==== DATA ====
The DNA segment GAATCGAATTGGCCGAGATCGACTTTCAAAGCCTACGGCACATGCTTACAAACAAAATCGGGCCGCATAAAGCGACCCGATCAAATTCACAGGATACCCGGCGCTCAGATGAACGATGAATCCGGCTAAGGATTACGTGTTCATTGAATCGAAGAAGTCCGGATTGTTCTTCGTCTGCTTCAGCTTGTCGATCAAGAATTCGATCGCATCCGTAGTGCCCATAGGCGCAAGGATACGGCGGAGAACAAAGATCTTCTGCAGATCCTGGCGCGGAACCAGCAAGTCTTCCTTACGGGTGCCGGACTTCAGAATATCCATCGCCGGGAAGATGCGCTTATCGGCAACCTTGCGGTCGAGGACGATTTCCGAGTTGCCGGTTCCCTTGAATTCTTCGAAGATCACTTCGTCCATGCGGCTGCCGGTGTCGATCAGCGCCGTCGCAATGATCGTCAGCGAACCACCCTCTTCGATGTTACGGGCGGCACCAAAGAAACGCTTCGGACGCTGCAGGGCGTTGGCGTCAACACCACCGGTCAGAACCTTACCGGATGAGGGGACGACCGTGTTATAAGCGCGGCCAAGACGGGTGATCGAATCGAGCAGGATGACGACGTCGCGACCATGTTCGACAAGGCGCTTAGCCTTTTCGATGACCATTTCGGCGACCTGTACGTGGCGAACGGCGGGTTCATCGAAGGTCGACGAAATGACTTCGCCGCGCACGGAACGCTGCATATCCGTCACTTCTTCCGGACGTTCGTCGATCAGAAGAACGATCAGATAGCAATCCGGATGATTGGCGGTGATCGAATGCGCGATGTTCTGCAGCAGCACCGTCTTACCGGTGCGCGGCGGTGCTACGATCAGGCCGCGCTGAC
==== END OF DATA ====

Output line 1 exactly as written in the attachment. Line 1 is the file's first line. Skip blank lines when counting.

The DNA segment GAATCGAATTGGCCGAGATCGACTTTCAAAGCCTACGGCACATGCTTACAAACAAAATCGGGCCGCATAAAGCGACCCGATCAAATTCACAGGATACCCGGCGCTCAGATGAACGATGAATCCGGCTAAGGATTACGTGTTCATTGAATCGAAGAAGTCCGGATTGTTCTTCGTCTGCTTCAGCTTGTCGATCAAGAATTCGATCGCATCCGTAGTGCCCATAGGCGCAAGGATACGGCGGAGAACAAAGATCTTCTGCAGATCCTGGCGCGGAACCAGCAAGTCTTCCTTACGGGTGCCGGACTTCAGAATATCCATCGCCGGGAAGATGCGCTTATCGGCAACCTTGCGGTCGAGGACGATTTCCGAGTTGCCGGTTCCCTTGAATTCTTCGAAGATCACTTCGTCCATGCGGCTGCCGGTGTCGATCAGCGCCGTCGCAATGATCGTCAGCGAACCACCCTCTTCGATGTTACGGGCGGCACCAAAGAAACGCTTCGGACGCTGCAGGGCGTTGGCGTCAACACCACCGGTCAGAACCTTACCGGATGAGGGGACGACCGTGTTATAAGCGCGGCCAAGACGGGTGATCGAATCGAGCAGGATGACGACGTCGCGACCATGTTCGACAAGGCGCTTAGCCTTTTCGATGACCATTTCGGCGACCTGTACGTGGCGAACGGCGGGTTCATCGAAGGTCGACGAAATGACTTCGCCGCGCACGGAACGCTGCATATCCGTCACTTCTTCCGGACGTTCGTCGATCAGAAGAACGATCAGATAGCAATCCGGATGATTGGCGGTGATCGAATGCGCGATGTTCTGCAGCAGCACCGTCTTACCGGTGCGCGGCGGTGCTACGATCAGGCCGCGCTGAC